> >> > pickup/record from the X-Station audio ports - though merged
> >> into a
> >> > single track for some reason.
> >> >
> >> > So it seems that the X-Station is doing what it's supposed
> >> to do. But
> >> > that (some component of ) Ubuntu Studio is dropping the
> >> X-Station
> >> > audio. Any thoughts on that?
> >> See above.
> >> Cheers! Pablo
> >> So here's where things now stand. I bought an Alesis iO2 with a view
> >> to being able to capture the mic and guitar at the same time. I've
> >> been able to demonstrate that to myself by using the Puluseaudio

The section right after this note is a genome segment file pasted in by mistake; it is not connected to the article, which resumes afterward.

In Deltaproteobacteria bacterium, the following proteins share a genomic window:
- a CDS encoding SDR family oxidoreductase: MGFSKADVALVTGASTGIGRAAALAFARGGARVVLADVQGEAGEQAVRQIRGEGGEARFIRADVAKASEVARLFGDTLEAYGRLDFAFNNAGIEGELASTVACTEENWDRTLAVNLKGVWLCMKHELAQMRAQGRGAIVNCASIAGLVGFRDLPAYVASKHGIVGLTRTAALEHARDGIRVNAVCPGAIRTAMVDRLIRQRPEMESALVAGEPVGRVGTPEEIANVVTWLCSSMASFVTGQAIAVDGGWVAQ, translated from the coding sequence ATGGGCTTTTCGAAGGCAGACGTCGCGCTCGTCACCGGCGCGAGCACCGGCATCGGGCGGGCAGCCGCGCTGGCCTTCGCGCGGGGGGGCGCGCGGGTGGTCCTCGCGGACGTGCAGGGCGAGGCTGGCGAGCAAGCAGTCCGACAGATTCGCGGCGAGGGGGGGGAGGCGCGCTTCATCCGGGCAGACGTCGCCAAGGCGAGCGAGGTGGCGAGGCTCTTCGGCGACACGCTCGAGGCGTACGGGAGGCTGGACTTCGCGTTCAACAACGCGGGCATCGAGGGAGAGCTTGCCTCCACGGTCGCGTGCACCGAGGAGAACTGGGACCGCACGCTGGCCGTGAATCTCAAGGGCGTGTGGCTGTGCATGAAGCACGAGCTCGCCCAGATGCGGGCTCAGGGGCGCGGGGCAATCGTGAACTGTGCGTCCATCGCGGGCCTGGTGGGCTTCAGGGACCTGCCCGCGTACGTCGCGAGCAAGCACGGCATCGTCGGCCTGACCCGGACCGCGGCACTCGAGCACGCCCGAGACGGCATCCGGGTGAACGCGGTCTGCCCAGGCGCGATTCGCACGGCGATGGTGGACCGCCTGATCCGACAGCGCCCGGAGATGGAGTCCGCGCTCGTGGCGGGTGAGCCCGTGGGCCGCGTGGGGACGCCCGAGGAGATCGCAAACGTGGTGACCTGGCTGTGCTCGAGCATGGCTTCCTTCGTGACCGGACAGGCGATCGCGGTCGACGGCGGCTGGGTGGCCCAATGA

> >> volume controller and the Sound Recorder application. Sound Recorder
> >> created an ogg file which I then converted to wav. I was able to read
> >> the file into Ardour. Then I ran out of weekend.
> >> Right now I'm in a good place: I can make the recording I need to
> >> make. But I've also discovered a whole new area of interest! I've
> >> always like Linux - and avoided MS and Apple. It's wonderful to see
> >> how much amazing work has been done!
> just start jack and record to ardour directly, by connecting the right
> system_capture port to an audio track. If you see that ardour is
> overkilling for certain tasks and you want a simple jack-aware audio
> recorder, try with timemachine or jack_capture (jack_capture_gui2 for a
> graphical front-end).
> If don't want to compile, the first one is in the official repos and you
> can get jack_capture from the excellent ppa by Philip Johnsson:
> >> Thanks very much for taking the time to reply.
> You are welcome!
> Regards, Pablo